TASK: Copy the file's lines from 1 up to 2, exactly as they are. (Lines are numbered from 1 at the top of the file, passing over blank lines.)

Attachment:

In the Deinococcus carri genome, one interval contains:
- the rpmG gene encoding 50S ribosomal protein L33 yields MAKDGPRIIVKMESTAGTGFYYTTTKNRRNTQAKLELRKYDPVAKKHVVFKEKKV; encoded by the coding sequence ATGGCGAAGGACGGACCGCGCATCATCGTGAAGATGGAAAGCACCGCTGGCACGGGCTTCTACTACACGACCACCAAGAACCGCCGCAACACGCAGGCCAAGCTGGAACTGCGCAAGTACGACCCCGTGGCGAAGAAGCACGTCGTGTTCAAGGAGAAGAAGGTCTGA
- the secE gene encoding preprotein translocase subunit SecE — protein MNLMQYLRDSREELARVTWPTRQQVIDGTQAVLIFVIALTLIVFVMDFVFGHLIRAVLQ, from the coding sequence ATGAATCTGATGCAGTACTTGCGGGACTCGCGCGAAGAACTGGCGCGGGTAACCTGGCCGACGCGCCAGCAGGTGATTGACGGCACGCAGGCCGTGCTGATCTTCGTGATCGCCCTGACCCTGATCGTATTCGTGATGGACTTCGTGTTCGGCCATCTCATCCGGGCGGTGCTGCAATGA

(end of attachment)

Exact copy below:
In the Deinococcus carri genome, one interval contains:
- the rpmG gene encoding 50S ribosomal protein L33 yields MAKDGPRIIVKMESTAGTGFYYTTTKNRRNTQAKLELRKYDPVAKKHVVFKEKKV; encoded by the coding sequence ATGGCGAAGGACGGACCGCGCATCATCGTGAAGATGGAAAGCACCGCTGGCACGGGCTTCTACTACACGACCACCAAGAACCGCCGCAACACGCAGGCCAAGCTGGAACTGCGCAAGTACGACCCCGTGGCGAAGAAGCACGTCGTGTTCAAGGAGAAGAAGGTCTGA